The British people decided by referendum in June 2016 that the UK would leave the European Union. The UK government and parliament have confirmed this decision, which has resulted in the triggering of Article 50 of the Lisbon Treaty on March 29, 2017, and will be followed by the beginning of negotiations to determine the legal, technical and political terms of separation.
We take note of this decision, albeit with regret. It is therefore on this new basis that we must work to define the new rules of the game post-Brexit.
The European Union is built on the principle of the four freedoms of movement of goods, services, capital and people within its member states. This is reflected in the establishment and functioning of a single market founded on a single body of rules. In the area of asset management, membership to the single market principally entails the granting of a “passport” enabling operators to conduct their management and distribution activities on a cross-border basis within the EU, while maintaining a level playing field between actors and ensuring investor protection.
Asset management is one of Europe’s strengths and a key element of its sovereignty. It sits at the crossroads of financial circuits, between investors in search of returns and companies seeking funding. It is recognised for the quality of savings and investment solutions offered to investors and savers (thanks in particular to the Ucits label) and its role in financing the real economy.
The agreements that the European Union enters into, if necessary, with third countries – those outside the EU – should only give access to the single market provided that full compliance with all of these rules is accepted and that it is the subject of full reciprocity to facilitate the access of EU operators in third countries, while being closely and regularly monitored.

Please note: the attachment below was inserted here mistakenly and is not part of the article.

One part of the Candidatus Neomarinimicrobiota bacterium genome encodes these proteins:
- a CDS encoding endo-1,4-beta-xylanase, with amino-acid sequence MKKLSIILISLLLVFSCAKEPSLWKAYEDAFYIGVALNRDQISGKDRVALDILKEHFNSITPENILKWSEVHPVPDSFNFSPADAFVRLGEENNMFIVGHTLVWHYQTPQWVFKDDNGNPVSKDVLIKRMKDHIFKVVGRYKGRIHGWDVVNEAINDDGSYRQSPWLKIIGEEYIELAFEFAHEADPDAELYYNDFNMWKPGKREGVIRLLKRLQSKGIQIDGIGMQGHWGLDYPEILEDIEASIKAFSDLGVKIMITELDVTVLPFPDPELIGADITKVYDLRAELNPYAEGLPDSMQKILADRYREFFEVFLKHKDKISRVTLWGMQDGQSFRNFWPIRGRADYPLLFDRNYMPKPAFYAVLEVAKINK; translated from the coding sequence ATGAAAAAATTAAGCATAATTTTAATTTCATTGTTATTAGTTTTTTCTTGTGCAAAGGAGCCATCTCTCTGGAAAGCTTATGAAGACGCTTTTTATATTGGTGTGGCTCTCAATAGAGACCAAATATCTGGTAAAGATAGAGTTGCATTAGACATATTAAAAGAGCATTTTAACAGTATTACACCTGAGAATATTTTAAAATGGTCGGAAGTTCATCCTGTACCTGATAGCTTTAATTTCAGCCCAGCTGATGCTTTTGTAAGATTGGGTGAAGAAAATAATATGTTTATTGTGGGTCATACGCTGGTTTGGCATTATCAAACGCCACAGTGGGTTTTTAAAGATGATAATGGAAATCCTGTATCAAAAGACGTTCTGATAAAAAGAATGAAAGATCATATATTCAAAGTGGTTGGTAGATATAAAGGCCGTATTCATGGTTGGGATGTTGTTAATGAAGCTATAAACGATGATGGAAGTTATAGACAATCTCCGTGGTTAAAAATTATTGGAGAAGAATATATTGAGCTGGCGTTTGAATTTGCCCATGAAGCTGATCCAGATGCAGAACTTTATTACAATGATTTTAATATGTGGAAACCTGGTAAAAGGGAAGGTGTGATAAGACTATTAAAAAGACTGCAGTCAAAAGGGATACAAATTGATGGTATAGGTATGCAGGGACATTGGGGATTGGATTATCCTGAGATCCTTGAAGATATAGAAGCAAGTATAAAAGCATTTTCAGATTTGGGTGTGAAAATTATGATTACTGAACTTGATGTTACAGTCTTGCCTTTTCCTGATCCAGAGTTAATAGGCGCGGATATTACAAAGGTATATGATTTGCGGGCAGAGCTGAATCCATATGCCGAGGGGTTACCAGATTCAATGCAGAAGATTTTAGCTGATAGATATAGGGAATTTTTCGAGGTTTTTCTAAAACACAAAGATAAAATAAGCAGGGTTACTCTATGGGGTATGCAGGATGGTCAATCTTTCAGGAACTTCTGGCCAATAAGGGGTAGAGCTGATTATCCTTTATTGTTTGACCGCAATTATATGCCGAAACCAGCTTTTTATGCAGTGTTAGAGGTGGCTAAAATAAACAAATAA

In respect of asset management on behalf of third parties, this arrangement is all the more crucial as it allows equal protection of investors and savers and develops their trust.
Negotiations will begin. They must protect the interests of all stakeholders for the benefit of the integrity of the European Union and its founding principles. Indeed, it would be unimaginable that economic actors located in countries that are not EU member states would be able, particularly through ill-conceived and/or not legally binding ‘equivalence’ regimes, or not being the object of a regular review, to enjoy the advantages of the single market without being subject to the rules imposed on European operators.
Would a strict application of a new legal regime be an appropriate solution to protect the relationship of trust that exists between industry operators and their clients? Maintaining the strength of an industry that is even more crucial than ever to the financing of the real economy would depend on the speed with which the new ecosystem could be put in place.
These complex and sensitive circumstances could also be an opportunity for European asset managers and their European and national authorities to clarify the definition of the reality of our activity. What are the core competencies a European asset manager should possess to be eligible for the European passport? What are the limits for useful and secured delegations in the interest of investors? These are two among the many questions that will have to be answered.
Jean-Louis Laurens, ambassador, French Asset Management Association
©2017 funds europe